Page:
Glow: The Dermatologist’s Guide to a Whole Foods Younger Skin Diet
Readers wanting to learn about the connection between healthy skin and diet can benefit from the approach taken in Glow. The author, Dr. Rajani Katta, dermatologist and educator, balances medical expertise and current research with an approachable style and includes immediately useful information. Section One (“Youthful Skin”) includes an overview of the basic science of how skin ages and how diet can be used to combat free radical and UV radiation damage, activate DNA repair systems, and strengthen the skin barrier. Scientific concepts are explained in short paragraphs with a lot of white space and catchy phrases. For example, instead of dense paragraphs, Dr. Katta presents a box outline with three keys for achieving healthy skin: “Eat Power” (powerful nutrients – with much detailed information to follow); “Stop Sugar Spikes” (the connection to collagen damage); and “Stop Skin Sabotage” (refined carbs.). Starting with Chapter 10, “Putting It into Practice,” the focus shifts to very specific and action-oriented advice. A simple head of cauliflower is used as an illustration by examining how its fiber, vitamin C, quercetin, and other nutrients can impact skin health.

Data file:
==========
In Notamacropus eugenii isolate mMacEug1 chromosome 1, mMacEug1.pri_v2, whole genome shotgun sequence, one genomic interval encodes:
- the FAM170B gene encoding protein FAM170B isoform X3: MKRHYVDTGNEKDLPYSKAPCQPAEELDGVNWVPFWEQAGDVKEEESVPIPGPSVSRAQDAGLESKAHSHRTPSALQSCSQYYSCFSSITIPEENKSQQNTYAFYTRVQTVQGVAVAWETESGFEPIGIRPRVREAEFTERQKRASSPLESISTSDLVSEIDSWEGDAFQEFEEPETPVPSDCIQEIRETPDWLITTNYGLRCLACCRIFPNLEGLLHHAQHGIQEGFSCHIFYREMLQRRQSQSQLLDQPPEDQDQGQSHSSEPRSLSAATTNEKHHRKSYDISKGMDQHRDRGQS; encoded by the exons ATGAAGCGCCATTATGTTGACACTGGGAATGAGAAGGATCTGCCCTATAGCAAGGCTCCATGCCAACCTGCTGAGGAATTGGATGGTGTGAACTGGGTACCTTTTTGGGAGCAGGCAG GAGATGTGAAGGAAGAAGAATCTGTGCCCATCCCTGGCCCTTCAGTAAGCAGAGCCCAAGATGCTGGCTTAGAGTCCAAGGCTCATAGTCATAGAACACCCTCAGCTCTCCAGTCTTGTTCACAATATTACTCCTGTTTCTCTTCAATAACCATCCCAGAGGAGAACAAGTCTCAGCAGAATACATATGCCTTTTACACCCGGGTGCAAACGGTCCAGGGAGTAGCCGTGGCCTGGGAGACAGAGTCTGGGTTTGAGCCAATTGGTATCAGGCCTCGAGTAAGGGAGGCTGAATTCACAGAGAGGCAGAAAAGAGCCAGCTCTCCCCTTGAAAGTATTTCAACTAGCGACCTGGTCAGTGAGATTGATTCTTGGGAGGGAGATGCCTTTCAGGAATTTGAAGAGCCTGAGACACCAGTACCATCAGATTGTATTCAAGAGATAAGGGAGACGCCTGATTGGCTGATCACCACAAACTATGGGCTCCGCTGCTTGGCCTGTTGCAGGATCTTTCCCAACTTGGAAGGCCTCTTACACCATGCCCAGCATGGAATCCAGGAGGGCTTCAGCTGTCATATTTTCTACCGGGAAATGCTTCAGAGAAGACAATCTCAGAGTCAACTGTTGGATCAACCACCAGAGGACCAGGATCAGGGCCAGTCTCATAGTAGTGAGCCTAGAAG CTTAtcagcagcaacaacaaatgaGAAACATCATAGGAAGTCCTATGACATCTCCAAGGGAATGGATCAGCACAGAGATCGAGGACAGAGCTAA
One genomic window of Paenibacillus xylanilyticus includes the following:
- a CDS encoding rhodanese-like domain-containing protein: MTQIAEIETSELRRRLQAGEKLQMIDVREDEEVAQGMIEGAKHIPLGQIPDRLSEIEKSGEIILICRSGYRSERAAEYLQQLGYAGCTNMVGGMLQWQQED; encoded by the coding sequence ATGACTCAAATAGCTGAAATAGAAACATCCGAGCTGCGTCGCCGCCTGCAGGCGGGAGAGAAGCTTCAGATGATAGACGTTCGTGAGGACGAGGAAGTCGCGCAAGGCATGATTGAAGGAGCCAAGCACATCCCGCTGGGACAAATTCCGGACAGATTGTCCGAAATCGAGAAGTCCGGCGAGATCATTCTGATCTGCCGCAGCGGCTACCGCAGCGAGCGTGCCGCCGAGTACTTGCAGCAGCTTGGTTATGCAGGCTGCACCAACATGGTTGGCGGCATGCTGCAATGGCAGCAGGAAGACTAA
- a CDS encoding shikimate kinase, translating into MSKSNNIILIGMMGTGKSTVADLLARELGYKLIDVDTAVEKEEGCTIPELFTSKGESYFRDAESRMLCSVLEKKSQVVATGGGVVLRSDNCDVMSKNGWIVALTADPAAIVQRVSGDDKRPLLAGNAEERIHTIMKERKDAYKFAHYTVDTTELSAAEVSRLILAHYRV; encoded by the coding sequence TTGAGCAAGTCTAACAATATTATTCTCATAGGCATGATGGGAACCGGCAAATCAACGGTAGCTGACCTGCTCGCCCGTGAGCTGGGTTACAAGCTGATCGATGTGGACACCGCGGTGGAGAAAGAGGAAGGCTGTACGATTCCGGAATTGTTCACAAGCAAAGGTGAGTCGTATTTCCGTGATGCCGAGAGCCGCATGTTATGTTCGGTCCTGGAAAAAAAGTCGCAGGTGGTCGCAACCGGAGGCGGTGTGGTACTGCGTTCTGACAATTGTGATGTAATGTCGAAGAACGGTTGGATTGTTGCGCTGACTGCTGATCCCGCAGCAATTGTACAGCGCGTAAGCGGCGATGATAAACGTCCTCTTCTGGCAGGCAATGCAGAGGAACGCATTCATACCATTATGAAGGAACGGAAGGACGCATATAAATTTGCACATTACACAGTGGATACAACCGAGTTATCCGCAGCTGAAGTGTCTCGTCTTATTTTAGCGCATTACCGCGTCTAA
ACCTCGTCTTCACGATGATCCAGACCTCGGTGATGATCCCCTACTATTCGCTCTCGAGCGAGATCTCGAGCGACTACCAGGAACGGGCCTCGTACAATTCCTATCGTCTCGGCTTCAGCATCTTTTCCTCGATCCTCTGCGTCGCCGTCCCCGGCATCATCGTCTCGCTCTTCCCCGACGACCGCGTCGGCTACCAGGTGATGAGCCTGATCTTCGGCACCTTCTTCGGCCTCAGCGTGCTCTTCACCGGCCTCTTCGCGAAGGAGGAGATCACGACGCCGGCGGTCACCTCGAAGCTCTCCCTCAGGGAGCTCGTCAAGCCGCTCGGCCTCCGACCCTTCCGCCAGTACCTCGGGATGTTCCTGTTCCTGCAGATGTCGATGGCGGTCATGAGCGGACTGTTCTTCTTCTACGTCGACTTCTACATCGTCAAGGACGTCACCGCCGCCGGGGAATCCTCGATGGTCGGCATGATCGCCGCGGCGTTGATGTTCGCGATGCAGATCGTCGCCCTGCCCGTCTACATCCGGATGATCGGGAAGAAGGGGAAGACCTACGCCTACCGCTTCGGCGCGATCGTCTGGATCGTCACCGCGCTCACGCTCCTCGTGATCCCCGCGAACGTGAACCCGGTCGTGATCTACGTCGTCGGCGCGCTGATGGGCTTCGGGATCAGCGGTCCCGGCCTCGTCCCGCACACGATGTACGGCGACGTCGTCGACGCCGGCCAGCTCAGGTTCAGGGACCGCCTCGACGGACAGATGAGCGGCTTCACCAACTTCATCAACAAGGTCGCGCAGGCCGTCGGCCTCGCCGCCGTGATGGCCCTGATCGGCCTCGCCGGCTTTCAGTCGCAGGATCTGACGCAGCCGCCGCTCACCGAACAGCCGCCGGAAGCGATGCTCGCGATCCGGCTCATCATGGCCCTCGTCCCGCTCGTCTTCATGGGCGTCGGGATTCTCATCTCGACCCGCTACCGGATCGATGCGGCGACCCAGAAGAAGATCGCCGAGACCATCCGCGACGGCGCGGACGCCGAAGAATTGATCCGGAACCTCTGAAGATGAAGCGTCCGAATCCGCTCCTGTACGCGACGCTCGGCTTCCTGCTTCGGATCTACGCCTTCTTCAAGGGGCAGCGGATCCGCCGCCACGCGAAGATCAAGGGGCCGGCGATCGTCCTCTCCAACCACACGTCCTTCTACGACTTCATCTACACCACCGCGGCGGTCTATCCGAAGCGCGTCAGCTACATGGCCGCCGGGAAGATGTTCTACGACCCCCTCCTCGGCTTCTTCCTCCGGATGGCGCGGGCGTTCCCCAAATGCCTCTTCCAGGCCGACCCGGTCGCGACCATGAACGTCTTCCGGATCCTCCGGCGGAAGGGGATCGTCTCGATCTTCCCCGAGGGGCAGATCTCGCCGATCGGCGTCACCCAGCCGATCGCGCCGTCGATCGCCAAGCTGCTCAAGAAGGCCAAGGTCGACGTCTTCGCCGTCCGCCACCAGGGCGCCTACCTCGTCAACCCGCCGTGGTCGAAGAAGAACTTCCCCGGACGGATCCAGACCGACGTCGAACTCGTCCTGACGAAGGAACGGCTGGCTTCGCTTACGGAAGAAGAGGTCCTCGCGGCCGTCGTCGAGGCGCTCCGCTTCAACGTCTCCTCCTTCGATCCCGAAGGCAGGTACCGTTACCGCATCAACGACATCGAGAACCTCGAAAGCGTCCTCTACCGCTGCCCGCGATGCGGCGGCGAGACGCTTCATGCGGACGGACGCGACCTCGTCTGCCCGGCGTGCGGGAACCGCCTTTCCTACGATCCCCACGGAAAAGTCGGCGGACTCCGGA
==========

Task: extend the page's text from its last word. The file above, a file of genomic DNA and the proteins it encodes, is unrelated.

Section Two (“What to Eat”) explores specific foods as related to antioxidants, anti-inflammatory foods, herbs and spices, and other topics discussed earlier. Chronic inflammation, for example, “can lead to damage and breakdown of the body’s tissues, which can accelerate aging” and is the subject of much research. Several well-organized tables list a variety of anti-inflammatory foods, from vegetables to spices, linking scientific research to food choices. Section Three (“Diet and Dermatology”) reports on many of the latest studies concerning individual skin conditions, such as acne and eczema, and, again, presents in one place specific skin problems, the state of current research, and categories of nutrients and foods that can be helpful.
A number of “skin saving” recipes, with witty categories all starting with the letter “S” (Starts, Snacks, Sippers, and so on), appear in Section Four. This is another example of how the author has gone the extra mile to make her book accessible and useful.
All in all, the connection of scientific research and practice to everyday life has been extremely well done, making for an inspiring source of information. The initial “About the Author” page somewhat undercuts this style, however, as does the extensive References and Additional Reading sections in the back, which has close to twenty pages of scientific papers listed. This deeply academic information might intimidate some readers – it could be cut down because Dr. Katta’s authority already shines forth in every page.
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